On average, survey respondents who say they are meeting or exceeding their innovation aspirations also reported doing better across each of these six elements than those who say they are falling short. Although this result is based on self-reported data from a relatively small sample of social-sector leaders, it suggests a strong correlation between these six elements of organizational capacity and innovation performance. The correlation is also consistent with what we learned in interviews with more than 20 leading experts and practitioners, and from a review of academic and professional literature on what drives innovation in organizations.
Element One: Catalytic Leadership
Organizations that consistently innovate have leaders at all levels—managers and executives—who empower teams to push the limits of what’s possible, even as they delineate the boundaries of what’s in play. They understand that innovation flourishes when the need and space for it are clearly defined, and staff are then encouraged to create and explore. Deftly managing the tension between clear parameters and creative license is challenging but critical—more than half of the survey’s respondents rated committed leadership as the most important factor for innovation of all six elements.
Leadership that catalyzes innovation:
- Sets an inspiring vision
- Defines the questions and outcomes to focus on, and then gives people wide latitude to innovate within those boundaries
- Models behaviors others should emulate
Consider Higher Achievement. Based in Washington, DC, and founded in 1975, this nonprofit provides daily academic mentoring, summer learning, and social-emotional skill development to enhance the academic performance of middle schoolers in low-income neighborhoods in four cities: Baltimore, the DC Metro area, Pittsburgh, and Richmond, Va. CEO Lynsey Wood Jeffries and her leadership team do a range of things to spark ideas and initiatives within a clearly defined space.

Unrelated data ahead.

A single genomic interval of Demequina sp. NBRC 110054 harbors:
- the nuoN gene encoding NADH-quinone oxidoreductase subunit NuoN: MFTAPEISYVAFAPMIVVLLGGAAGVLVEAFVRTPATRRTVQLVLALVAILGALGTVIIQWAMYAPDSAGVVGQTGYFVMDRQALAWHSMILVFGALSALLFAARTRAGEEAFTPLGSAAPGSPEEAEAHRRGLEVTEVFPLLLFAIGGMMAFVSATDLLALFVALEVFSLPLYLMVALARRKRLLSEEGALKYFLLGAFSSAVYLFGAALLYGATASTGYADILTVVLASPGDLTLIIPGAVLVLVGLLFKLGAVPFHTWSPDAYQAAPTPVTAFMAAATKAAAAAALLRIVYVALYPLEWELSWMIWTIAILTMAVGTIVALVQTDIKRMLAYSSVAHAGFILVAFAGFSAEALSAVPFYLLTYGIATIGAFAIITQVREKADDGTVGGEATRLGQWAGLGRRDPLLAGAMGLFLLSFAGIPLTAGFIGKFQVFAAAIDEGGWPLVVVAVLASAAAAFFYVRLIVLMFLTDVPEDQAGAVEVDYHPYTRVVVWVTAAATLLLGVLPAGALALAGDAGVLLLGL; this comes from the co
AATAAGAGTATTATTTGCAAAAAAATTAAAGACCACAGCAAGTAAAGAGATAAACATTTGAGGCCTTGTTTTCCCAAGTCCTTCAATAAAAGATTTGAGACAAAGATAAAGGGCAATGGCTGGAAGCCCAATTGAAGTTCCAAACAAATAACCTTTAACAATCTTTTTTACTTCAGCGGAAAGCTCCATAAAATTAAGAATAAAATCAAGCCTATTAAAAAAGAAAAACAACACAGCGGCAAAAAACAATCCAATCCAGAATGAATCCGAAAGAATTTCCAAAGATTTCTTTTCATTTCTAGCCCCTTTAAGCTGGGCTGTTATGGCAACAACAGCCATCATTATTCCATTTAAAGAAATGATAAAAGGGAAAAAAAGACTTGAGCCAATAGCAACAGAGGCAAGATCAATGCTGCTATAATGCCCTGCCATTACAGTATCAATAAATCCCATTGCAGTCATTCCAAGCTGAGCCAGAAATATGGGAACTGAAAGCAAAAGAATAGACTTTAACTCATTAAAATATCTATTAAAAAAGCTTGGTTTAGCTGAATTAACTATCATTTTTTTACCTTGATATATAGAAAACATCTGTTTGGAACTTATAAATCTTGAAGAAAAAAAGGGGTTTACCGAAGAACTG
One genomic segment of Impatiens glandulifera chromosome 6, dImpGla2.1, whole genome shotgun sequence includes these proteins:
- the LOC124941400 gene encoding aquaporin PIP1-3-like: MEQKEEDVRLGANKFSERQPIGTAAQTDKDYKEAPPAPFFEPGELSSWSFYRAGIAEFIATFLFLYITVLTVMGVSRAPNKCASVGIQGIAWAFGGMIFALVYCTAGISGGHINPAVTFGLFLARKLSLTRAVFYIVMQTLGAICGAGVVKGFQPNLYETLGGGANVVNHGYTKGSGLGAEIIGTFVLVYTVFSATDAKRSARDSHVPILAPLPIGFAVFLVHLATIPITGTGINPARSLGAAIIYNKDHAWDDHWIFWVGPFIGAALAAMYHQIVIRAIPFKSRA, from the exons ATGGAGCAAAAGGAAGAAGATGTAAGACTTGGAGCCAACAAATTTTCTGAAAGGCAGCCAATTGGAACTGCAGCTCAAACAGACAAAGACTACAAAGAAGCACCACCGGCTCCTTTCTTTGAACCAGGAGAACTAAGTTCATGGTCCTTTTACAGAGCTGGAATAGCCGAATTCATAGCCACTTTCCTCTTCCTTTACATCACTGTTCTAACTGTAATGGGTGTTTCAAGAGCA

Jeffries ensures that Higher Achievement uses data as a “flashlight,” which illuminates opportunities to innovate and improve. All of the organization’s 85 staffers regularly review 11 key performance indicators (KPIs), including students’ average daily attendance and current academic performance. Those KPIs frame biweekly discussions between line staff and supervisors across the organization and guide decision-making.
Jeffries and her leadership team, including Chief of Programs Mike Di Marco, provide their colleagues with clarity around where their program model is “fixed,” and where there is “flex” to experiment and adapt. For example, to maintain consistency across its subject matter, Higher Achievement uses one fixed, standard curriculum, which staffers can’t change. But there is flexibility around adding supplemental supports, so long as they align with the standard and meet student-development criteria. So when the data showed that eighth graders were disengaging during the spring semester, after they found out where they would attend high school, a staffer pushed to introduce a study-skills curriculum to smooth students’ transition.
“Instead of having a long conversation about this new approach, she was able to demonstrate that the idea falls within that [flexible] category, and here’s the data to support it—and then it happened,” says Jeffries. “We’re going to test it and if the attendance rebounds, we’ll try it in other sites.”
When the data warrant it, Jeffries asks her colleagues challenging questions that spur them to think big, such as: “What would it take for us to place 80 percent of our middle schoolers in selective, high-performing high schools?” When she sees glimmers of something new working well, she “shouts it from the rooftops and makes sure that people hear that praise.” The result? A randomized control trial showed that Higher Achievement’s programs give children academic gains equivalent to an extra 48 days of learning in math and an extra 30 days in reading.
When it comes to catalyzing innovation efforts, Jeffries says, “It’s my job, first and foremost, to uphold the culture.” We agree. A raft of academic literature and large-scale surveys suggest that culture is central to innovation.2 Through their own behaviors, leaders who aim to innovate can and should shape the organization’s culture, which is the second critical element for sustaining innovation.
Read about the rest of the 6 elements for building innovation capacity on the Stanford Social Innovation Review today!